The wettest spot on earth is said to be Kauai's Mount Waialeale with an average rainfall of 485 inches per year - this has resulted in the Alakai Swamp, the highest swamp in the world, and the Waimea River, the longest river in the Hawaiian Islands. It also causes an abundance of rainbows and lush vegetation that has earned it the title of 'the Garden Island'.
Kauai was the first of the Hawaiian Islands to be discovered by English explorer Captain James Cook in 1778 when he landed at Waimea on Kauai's southwest coast. There is evidence, however, that he was not the first European in Hawaii; some Spanish sailors may have paid a visit about a century earlier.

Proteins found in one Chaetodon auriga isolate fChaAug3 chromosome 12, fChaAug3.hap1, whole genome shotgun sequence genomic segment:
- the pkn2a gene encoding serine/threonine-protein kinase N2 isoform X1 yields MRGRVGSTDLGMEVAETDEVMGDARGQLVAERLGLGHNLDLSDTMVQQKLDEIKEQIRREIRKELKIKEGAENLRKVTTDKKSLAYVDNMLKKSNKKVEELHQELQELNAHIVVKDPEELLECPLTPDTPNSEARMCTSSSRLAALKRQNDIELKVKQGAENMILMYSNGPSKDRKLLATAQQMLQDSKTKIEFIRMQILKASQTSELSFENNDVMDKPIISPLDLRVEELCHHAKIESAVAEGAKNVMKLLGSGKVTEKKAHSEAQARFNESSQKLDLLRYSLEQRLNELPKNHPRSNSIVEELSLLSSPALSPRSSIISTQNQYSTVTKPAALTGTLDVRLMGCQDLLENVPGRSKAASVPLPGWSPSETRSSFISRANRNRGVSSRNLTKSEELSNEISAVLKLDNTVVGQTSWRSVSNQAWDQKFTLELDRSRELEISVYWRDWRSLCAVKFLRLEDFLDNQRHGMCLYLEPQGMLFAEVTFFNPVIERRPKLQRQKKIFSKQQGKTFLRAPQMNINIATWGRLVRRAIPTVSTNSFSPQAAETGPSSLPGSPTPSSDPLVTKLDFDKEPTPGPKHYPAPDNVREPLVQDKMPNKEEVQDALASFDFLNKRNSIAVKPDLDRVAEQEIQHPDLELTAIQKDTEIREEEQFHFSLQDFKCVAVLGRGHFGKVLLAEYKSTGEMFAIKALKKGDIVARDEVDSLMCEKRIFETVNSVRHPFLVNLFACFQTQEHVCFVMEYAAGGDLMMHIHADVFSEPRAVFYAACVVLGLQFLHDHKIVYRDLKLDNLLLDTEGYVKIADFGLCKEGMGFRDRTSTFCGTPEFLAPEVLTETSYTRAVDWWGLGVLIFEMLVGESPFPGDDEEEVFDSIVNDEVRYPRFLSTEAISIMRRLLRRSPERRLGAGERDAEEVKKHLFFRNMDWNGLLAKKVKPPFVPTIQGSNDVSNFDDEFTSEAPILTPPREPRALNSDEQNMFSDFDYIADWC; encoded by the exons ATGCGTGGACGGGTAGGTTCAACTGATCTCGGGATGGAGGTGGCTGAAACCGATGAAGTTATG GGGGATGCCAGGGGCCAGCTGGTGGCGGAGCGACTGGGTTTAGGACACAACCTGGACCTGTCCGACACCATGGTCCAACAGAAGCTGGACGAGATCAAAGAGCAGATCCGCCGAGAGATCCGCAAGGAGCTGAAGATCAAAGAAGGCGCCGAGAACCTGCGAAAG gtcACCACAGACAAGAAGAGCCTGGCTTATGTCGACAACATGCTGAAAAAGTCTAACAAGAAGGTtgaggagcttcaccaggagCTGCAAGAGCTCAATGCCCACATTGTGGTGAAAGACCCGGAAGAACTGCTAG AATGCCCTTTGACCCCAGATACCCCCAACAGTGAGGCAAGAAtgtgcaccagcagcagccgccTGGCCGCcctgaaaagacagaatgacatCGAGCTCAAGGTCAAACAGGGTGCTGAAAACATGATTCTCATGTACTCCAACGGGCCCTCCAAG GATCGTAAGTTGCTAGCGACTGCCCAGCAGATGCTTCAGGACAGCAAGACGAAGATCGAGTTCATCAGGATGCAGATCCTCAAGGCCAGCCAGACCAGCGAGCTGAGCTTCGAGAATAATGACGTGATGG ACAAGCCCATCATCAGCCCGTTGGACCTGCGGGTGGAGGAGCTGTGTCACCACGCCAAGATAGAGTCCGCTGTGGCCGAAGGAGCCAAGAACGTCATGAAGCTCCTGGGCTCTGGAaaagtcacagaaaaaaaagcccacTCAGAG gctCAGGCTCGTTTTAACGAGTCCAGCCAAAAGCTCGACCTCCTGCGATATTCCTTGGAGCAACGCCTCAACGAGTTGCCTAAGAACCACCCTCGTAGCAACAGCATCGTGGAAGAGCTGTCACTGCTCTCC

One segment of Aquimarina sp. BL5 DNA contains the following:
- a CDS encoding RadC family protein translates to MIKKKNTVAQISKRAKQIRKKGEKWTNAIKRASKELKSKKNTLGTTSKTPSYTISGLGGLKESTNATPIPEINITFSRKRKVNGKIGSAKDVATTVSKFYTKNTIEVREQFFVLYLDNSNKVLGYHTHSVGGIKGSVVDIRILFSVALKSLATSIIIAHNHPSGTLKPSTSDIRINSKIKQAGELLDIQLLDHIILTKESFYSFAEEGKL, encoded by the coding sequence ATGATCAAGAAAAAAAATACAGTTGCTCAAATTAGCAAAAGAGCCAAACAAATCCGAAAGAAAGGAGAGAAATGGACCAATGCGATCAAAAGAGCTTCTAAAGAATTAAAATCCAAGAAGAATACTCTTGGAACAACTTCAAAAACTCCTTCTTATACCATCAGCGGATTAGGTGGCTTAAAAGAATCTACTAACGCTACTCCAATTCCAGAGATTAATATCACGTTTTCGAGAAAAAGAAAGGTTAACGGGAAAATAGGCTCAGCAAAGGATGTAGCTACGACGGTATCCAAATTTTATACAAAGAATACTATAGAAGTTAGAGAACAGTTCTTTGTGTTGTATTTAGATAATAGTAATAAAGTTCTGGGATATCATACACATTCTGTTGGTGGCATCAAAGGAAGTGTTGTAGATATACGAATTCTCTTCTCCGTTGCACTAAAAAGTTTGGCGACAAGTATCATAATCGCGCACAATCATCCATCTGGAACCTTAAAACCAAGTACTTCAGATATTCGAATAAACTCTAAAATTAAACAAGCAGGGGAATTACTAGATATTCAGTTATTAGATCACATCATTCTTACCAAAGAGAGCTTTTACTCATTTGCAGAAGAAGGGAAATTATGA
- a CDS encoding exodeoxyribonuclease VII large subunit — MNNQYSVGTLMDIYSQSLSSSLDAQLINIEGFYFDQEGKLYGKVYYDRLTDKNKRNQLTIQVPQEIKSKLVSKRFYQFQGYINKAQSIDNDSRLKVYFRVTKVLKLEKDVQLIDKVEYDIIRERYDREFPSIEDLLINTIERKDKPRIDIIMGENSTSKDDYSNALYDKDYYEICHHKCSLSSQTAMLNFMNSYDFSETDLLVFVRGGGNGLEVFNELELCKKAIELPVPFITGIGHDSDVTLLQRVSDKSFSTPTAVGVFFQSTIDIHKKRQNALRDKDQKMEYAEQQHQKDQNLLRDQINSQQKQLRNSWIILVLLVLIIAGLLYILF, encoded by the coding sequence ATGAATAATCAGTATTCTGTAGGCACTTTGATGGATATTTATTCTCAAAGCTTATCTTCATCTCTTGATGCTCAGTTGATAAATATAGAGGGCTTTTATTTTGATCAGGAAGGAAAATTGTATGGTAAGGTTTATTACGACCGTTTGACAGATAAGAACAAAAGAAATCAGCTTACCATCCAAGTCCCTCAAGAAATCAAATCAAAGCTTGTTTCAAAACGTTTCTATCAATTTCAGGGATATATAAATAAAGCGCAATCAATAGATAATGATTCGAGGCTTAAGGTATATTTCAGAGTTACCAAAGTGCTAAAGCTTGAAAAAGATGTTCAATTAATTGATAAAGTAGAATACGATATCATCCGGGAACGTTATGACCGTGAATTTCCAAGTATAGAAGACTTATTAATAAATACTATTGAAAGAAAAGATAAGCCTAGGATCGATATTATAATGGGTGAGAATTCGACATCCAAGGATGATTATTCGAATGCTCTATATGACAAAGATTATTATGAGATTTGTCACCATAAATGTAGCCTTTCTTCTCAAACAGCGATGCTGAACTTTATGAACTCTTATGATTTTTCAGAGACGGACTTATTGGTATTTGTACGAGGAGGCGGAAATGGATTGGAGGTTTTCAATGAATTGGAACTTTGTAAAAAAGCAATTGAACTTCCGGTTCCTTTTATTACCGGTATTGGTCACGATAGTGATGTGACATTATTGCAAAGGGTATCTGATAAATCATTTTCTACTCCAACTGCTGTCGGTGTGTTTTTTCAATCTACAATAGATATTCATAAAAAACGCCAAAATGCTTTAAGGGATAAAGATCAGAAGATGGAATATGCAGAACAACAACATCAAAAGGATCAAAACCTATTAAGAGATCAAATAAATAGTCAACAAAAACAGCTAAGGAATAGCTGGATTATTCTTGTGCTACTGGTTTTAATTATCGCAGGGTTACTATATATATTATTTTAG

Today Kauai is popular with visitors, but tourism development is concentrated in just a few prime locations such as the Princeville resort on the north coast. The main attractions on Kauai are its natural beauty and the unassuming lifestyle of the people.
Holidaymakers who opt for Kauai's raw wilderness are rewarded with some of the most secluded, pristine beaches in the Hawaiian Islands and marvellous natural wonders like Waimea Canyon, covering 14 miles (23km) on the west side. There are also some restored historic sites to explore, like the Alekoko Fishpond near Nawiliwili Harbour on the southeast coast, regarded as an engineering wonder of ancient times.